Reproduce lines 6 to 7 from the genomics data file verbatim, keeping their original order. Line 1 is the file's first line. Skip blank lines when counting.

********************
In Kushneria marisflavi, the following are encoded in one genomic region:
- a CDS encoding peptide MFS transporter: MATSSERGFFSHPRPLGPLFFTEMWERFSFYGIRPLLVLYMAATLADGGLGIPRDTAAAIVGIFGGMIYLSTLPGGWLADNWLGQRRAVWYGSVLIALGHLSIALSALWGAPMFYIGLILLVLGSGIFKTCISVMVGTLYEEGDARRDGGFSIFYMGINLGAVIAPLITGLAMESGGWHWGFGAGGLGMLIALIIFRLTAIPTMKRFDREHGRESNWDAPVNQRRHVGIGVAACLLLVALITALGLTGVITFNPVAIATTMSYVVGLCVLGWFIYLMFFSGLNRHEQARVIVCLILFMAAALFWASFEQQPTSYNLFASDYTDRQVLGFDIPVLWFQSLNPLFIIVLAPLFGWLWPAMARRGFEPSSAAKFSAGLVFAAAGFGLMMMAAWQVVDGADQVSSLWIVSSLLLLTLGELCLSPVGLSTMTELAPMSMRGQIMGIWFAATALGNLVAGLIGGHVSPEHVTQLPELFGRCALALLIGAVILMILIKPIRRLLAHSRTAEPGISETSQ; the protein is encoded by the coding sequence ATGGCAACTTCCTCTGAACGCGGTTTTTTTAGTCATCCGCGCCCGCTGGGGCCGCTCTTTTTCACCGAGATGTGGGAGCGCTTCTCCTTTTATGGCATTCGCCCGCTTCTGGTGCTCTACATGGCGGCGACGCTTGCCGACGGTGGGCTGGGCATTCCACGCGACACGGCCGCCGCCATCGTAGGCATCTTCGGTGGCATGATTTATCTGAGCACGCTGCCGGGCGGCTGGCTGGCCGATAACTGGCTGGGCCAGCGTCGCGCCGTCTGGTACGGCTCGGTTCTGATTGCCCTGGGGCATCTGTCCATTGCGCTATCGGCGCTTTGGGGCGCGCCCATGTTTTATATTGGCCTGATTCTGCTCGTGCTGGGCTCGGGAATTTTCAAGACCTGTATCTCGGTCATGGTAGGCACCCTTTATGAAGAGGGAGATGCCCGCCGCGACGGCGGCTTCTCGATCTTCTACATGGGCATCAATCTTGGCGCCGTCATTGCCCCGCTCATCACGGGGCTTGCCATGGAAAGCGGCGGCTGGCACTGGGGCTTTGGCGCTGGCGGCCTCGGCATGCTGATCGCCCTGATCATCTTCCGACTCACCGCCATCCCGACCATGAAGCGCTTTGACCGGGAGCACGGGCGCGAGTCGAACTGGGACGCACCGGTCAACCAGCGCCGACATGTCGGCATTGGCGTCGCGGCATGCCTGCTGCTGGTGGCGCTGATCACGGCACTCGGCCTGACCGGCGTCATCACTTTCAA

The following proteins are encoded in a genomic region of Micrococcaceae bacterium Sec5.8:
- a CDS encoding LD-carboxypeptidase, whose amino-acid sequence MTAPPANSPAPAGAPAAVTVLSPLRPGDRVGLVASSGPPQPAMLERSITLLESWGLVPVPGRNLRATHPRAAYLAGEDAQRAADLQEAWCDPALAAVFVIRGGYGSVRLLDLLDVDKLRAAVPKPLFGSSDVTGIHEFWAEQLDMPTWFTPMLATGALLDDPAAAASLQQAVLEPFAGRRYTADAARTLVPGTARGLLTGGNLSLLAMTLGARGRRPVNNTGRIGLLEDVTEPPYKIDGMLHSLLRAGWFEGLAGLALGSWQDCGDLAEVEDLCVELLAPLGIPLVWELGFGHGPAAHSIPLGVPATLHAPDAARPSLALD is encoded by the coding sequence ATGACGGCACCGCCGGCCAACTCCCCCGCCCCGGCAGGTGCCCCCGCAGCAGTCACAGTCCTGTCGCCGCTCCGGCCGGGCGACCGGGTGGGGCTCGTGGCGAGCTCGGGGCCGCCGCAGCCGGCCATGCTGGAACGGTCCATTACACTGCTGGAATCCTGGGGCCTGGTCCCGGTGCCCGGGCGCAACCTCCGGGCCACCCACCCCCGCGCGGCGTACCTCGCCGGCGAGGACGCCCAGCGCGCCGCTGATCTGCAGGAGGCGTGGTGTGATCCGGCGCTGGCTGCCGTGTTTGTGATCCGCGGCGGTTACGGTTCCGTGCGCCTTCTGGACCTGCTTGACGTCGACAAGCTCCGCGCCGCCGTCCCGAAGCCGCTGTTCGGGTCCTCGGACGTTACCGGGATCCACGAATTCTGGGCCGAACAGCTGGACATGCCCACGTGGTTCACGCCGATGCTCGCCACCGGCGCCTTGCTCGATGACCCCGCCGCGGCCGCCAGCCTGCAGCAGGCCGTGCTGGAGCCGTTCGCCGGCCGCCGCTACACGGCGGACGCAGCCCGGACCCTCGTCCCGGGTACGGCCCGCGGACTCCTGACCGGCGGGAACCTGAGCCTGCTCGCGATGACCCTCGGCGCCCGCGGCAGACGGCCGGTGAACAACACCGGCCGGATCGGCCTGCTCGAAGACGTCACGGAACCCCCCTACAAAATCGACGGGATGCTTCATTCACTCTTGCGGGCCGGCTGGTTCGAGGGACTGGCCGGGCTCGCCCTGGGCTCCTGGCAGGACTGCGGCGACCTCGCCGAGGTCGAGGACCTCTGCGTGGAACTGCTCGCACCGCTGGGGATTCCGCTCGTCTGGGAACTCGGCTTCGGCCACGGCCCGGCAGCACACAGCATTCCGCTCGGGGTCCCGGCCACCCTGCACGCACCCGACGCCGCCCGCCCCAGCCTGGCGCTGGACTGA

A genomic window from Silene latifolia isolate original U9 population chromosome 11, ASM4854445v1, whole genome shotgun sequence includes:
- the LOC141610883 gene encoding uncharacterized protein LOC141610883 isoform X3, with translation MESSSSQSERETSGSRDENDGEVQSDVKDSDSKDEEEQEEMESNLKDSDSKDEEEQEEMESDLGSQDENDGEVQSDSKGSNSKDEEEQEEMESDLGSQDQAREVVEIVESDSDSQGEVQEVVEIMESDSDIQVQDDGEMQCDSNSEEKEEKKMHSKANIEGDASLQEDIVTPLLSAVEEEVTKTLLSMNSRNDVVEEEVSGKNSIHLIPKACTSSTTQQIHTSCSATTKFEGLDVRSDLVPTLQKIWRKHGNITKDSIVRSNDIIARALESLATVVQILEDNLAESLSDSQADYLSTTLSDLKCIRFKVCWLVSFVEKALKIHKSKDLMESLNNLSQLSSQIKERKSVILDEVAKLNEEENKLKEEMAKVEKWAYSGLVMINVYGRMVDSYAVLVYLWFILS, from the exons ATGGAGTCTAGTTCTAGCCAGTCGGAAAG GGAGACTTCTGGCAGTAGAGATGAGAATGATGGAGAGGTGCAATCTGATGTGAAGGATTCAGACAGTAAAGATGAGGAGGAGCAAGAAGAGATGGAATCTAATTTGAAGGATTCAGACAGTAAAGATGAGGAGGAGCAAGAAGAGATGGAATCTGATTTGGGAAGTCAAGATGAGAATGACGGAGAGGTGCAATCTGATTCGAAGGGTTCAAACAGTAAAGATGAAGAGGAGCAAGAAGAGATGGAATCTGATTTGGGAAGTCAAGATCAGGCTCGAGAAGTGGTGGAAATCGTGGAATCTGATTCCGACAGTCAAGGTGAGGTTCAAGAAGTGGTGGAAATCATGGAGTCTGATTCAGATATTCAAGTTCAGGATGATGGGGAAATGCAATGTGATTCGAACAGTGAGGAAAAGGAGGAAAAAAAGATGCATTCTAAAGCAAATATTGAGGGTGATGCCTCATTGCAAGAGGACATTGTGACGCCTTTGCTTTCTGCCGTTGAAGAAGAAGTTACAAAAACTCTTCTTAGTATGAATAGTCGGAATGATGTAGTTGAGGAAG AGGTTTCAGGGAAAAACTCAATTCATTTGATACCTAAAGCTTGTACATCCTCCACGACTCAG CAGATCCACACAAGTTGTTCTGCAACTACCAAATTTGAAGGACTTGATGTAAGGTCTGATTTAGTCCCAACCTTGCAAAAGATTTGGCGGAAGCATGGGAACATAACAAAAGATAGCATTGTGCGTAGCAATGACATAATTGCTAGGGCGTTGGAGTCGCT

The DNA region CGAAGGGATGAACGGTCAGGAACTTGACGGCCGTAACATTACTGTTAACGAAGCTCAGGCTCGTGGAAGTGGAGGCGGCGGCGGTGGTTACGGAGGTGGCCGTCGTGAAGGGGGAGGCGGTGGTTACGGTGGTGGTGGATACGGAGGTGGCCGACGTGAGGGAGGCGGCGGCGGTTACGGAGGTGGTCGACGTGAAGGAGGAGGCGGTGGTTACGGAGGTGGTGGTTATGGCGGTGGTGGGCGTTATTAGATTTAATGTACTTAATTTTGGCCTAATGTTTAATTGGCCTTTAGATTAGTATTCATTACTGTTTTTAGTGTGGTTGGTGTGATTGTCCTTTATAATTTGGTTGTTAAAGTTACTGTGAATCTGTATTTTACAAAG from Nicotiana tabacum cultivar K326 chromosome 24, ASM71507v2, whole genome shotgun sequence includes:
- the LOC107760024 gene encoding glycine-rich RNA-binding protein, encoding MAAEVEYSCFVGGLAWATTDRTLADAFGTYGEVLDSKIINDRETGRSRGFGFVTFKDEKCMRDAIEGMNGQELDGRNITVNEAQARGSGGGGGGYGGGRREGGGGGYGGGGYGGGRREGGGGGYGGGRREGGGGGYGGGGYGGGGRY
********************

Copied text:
- the LOC141610883 gene encoding uncharacterized protein LOC141610883 isoform X3, with translation MESSSSQSERETSGSRDENDGEVQSDVKDSDSKDEEEQEEMESNLKDSDSKDEEEQEEMESDLGSQDENDGEVQSDSKGSNSKDEEEQEEMESDLGSQDQAREVVEIVESDSDSQGEVQEVVEIMESDSDIQVQDDGEMQCDSNSEEKEEKKMHSKANIEGDASLQEDIVTPLLSAVEEEVTKTLLSMNSRNDVVEEEVSGKNSIHLIPKACTSSTTQQIHTSCSATTKFEGLDVRSDLVPTLQKIWRKHGNITKDSIVRSNDIIARALESLATVVQILEDNLAESLSDSQADYLSTTLSDLKCIRFKVCWLVSFVEKALKIHKSKDLMESLNNLSQLSSQIKERKSVILDEVAKLNEEENKLKEEMAKVEKWAYSGLVMINVYGRMVDSYAVLVYLWFILS, from the exons ATGGAGTCTAGTTCTAGCCAGTCGGAAAG GGAGACTTCTGGCAGTAGAGATGAGAATGATGGAGAGGTGCAATCTGATGTGAAGGATTCAGACAGTAAAGATGAGGAGGAGCAAGAAGAGATGGAATCTAATTTGAAGGATTCAGACAGTAAAGATGAGGAGGAGCAAGAAGAGATGGAATCTGATTTGGGAAGTCAAGATGAGAATGACGGAGAGGTGCAATCTGATTCGAAGGGTTCAAACAGTAAAGATGAAGAGGAGCAAGAAGAGATGGAATCTGATTTGGGAAGTCAAGATCAGGCTCGAGAAGTGGTGGAAATCGTGGAATCTGATTCCGACAGTCAAGGTGAGGTTCAAGAAGTGGTGGAAATCATGGAGTCTGATTCAGATATTCAAGTTCAGGATGATGGGGAAATGCAATGTGATTCGAACAGTGAGGAAAAGGAGGAAAAAAAGATGCATTCTAAAGCAAATATTGAGGGTGATGCCTCATTGCAAGAGGACATTGTGACGCCTTTGCTTTCTGCCGTTGAAGAAGAAGTTACAAAAACTCTTCTTAGTATGAATAGTCGGAATGATGTAGTTGAGGAAG AGGTTTCAGGGAAAAACTCAATTCATTTGATACCTAAAGCTTGTACATCCTCCACGACTCAG CAGATCCACACAAGTTGTTCTGCAACTACCAAATTTGAAGGACTTGATGTAAGGTCTGATTTAGTCCCAACCTTGCAAAAGATTTGGCGGAAGCATGGGAACATAACAAAAGATAGCATTGTGCGTAGCAATGACATAATTGCTAGGGCGTTGGAGTCGCT

The DNA region CGAAGGGATGAACGGTCAGGAACTTGACGGCCGTAACATTACTGTTAACGAAGCTCAGGCTCGTGGAAGTGGAGGCGGCGGCGGTGGTTACGGAGGTGGCCGTCGTGAAGGGGGAGGCGGTGGTTACGGTGGTGGTGGATACGGAGGTGGCCGACGTGAGGGAGGCGGCGGCGGTTACGGAGGTGGTCGACGTGAAGGAGGAGGCGGTGGTTACGGAGGTGGTGGTTATGGCGGTGGTGGGCGTTATTAGATTTAATGTACTTAATTTTGGCCTAATGTTTAATTGGCCTTTAGATTAGTATTCATTACTGTTTTTAGTGTGGTTGGTGTGATTGTCCTTTATAATTTGGTTGTTAAAGTTACTGTGAATCTGTATTTTACAAAG from Nicotiana tabacum cultivar K326 chromosome 24, ASM71507v2, whole genome shotgun sequence includes: